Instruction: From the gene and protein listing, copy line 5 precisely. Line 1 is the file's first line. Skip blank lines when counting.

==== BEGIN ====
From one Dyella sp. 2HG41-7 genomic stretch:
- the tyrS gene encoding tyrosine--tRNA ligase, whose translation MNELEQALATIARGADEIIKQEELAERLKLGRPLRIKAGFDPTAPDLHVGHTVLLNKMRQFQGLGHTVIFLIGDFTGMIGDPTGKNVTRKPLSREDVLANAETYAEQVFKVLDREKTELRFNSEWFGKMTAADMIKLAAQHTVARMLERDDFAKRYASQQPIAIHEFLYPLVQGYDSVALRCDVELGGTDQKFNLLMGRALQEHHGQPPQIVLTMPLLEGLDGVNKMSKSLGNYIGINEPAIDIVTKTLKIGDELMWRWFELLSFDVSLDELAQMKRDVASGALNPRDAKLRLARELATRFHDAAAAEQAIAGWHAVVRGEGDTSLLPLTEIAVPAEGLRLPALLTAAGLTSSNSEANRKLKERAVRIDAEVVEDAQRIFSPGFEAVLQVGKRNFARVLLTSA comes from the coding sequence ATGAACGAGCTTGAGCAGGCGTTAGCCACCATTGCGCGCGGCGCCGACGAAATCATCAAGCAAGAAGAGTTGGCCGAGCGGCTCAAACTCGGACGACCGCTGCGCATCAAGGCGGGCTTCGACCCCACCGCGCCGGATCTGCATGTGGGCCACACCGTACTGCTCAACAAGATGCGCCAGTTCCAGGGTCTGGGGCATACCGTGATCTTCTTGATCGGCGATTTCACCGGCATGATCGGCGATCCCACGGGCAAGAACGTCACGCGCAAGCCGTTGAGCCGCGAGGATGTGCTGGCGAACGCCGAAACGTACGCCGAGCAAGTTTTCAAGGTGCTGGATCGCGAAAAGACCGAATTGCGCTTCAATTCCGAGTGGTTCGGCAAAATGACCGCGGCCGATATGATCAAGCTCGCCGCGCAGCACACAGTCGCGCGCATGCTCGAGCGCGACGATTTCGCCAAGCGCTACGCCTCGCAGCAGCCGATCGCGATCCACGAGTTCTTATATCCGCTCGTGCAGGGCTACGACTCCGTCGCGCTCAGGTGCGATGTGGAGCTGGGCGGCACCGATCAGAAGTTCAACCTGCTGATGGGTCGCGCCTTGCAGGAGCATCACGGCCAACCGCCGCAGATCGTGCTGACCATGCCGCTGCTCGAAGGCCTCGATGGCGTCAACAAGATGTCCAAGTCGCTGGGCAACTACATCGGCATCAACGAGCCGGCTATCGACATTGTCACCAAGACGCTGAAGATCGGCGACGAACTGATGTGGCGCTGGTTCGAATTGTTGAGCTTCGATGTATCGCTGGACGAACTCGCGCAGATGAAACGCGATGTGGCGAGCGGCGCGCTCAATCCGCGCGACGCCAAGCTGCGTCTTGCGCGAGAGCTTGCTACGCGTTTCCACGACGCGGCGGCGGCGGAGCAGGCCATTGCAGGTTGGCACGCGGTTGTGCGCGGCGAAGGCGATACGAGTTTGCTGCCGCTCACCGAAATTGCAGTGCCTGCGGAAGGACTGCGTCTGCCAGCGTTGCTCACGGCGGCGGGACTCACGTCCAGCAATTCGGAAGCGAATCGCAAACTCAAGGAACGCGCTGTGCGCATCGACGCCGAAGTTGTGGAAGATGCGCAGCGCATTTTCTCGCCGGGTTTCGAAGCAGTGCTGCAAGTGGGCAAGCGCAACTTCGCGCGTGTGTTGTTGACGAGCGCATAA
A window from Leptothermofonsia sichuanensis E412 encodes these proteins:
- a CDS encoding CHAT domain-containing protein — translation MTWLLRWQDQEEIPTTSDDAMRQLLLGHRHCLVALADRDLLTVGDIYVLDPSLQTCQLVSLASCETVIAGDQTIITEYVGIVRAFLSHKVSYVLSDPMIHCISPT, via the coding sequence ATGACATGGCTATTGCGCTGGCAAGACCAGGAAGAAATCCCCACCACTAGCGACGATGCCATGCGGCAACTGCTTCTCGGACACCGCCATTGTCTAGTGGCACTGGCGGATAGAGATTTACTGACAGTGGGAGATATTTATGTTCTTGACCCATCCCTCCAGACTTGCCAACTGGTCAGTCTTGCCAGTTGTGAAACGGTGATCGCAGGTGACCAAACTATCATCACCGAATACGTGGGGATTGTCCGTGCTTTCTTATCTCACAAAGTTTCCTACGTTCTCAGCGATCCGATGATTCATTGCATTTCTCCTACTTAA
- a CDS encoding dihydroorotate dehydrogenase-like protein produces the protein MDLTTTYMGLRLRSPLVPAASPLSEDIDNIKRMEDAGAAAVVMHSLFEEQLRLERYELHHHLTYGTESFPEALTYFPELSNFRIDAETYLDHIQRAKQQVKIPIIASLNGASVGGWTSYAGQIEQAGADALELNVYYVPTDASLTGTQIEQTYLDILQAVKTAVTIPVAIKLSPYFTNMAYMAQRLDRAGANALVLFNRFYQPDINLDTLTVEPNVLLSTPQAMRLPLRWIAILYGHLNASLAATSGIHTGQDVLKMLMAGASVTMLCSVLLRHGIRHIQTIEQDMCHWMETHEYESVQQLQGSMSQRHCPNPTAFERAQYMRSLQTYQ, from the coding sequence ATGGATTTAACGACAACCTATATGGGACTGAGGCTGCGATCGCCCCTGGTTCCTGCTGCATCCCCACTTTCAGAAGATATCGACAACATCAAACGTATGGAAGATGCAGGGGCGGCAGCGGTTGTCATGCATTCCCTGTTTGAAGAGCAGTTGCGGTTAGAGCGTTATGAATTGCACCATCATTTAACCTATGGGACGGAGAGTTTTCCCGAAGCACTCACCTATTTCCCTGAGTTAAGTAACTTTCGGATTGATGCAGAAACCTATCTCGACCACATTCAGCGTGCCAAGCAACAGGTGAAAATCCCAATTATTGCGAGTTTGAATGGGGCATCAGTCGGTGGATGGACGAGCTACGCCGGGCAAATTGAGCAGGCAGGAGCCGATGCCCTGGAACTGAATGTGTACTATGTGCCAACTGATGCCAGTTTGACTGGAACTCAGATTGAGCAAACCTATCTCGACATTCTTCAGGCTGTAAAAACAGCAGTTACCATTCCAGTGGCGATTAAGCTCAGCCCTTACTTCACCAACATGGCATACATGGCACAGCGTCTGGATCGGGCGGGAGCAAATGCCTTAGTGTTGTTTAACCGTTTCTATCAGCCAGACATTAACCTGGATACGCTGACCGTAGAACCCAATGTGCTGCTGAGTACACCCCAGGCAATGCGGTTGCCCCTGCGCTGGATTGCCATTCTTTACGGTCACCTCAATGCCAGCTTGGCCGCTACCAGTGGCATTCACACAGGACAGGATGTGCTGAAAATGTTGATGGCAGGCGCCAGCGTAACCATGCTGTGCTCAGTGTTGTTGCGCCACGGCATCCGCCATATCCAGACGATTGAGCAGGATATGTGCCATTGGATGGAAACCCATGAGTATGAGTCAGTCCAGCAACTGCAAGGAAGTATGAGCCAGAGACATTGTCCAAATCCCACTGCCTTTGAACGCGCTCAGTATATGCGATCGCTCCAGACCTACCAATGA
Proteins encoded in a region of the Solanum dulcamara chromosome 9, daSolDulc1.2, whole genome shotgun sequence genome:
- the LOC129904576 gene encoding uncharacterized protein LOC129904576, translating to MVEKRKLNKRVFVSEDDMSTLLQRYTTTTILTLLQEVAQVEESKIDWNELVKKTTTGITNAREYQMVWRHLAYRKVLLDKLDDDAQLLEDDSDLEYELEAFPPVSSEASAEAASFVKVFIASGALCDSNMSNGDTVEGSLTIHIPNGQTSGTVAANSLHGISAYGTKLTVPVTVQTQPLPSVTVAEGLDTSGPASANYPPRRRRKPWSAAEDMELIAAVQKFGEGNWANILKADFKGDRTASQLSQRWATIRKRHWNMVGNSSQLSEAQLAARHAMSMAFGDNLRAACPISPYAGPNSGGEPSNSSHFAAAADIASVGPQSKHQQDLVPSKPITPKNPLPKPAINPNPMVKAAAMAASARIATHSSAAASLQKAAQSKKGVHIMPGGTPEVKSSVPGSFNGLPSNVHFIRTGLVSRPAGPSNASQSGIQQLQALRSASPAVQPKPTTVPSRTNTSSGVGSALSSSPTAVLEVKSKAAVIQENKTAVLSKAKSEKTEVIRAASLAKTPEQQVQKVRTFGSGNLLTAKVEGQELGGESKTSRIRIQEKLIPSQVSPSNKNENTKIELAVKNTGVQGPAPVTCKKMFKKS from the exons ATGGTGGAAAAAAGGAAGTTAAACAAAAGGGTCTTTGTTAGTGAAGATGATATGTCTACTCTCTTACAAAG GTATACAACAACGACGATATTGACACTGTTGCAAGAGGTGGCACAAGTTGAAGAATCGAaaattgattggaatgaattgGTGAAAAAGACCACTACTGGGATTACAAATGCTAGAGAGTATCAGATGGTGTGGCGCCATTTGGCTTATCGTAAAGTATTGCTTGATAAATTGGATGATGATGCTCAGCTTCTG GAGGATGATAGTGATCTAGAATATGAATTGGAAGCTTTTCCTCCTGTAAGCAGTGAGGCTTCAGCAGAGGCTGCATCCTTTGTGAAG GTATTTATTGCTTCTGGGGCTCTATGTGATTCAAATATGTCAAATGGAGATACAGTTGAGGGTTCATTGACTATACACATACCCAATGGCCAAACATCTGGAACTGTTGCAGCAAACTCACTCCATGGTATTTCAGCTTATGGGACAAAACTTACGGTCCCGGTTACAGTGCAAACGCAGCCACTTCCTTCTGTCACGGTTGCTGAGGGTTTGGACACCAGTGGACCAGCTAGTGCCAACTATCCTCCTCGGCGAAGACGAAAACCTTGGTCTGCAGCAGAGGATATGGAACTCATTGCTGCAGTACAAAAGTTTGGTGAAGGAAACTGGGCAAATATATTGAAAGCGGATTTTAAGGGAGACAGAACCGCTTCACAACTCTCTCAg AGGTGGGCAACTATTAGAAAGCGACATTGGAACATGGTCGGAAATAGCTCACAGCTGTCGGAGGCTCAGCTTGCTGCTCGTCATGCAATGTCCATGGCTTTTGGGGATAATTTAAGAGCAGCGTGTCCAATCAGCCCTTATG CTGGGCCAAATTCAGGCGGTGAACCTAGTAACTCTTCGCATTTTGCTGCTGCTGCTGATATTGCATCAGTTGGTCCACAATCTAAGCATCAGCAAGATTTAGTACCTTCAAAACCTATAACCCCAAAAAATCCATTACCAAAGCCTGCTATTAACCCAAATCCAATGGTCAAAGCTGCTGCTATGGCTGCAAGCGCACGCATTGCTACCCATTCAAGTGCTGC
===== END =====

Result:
- a CDS encoding dihydroorotate dehydrogenase-like protein produces the protein MDLTTTYMGLRLRSPLVPAASPLSEDIDNIKRMEDAGAAAVVMHSLFEEQLRLERYELHHHLTYGTESFPEALTYFPELSNFRIDAETYLDHIQRAKQQVKIPIIASLNGASVGGWTSYAGQIEQAGADALELNVYYVPTDASLTGTQIEQTYLDILQAVKTAVTIPVAIKLSPYFTNMAYMAQRLDRAGANALVLFNRFYQPDINLDTLTVEPNVLLSTPQAMRLPLRWIAILYGHLNASLAATSGIHTGQDVLKMLMAGASVTMLCSVLLRHGIRHIQTIEQDMCHWMETHEYESVQQLQGSMSQRHCPNPTAFERAQYMRSLQTYQ, from the coding sequence ATGGATTTAACGACAACCTATATGGGACTGAGGCTGCGATCGCCCCTGGTTCCTGCTGCATCCCCACTTTCAGAAGATATCGACAACATCAAACGTATGGAAGATGCAGGGGCGGCAGCGGTTGTCATGCATTCCCTGTTTGAAGAGCAGTTGCGGTTAGAGCGTTATGAATTGCACCATCATTTAACCTATGGGACGGAGAGTTTTCCCGAAGCACTCACCTATTTCCCTGAGTTAAGTAACTTTCGGATTGATGCAGAAACCTATCTCGACCACATTCAGCGTGCCAAGCAACAGGTGAAAATCCCAATTATTGCGAGTTTGAATGGGGCATCAGTCGGTGGATGGACGAGCTACGCCGGGCAAATTGAGCAGGCAGGAGCCGATGCCCTGGAACTGAATGTGTACTATGTGCCAACTGATGCCAGTTTGACTGGAACTCAGATTGAGCAAACCTATCTCGACATTCTTCAGGCTGTAAAAACAGCAGTTACCATTCCAGTGGCGATTAAGCTCAGCCCTTACTTCACCAACATGGCATACATGGCACAGCGTCTGGATCGGGCGGGAGCAAATGCCTTAGTGTTGTTTAACCGTTTCTATCAGCCAGACATTAACCTGGATACGCTGACCGTAGAACCCAATGTGCTGCTGAGTACACCCCAGGCAATGCGGTTGCCCCTGCGCTGGATTGCCATTCTTTACGGTCACCTCAATGCCAGCTTGGCCGCTACCAGTGGCATTCACACAGGACAGGATGTGCTGAAAATGTTGATGGCAGGCGCCAGCGTAACCATGCTGTGCTCAGTGTTGTTGCGCCACGGCATCCGCCATATCCAGACGATTGAGCAGGATATGTGCCATTGGATGGAAACCCATGAGTATGAGTCAGTCCAGCAACTGCAAGGAAGTATGAGCCAGAGACATTGTCCAAATCCCACTGCCTTTGAACGCGCTCAGTATATGCGATCGCTCCAGACCTACCAATGA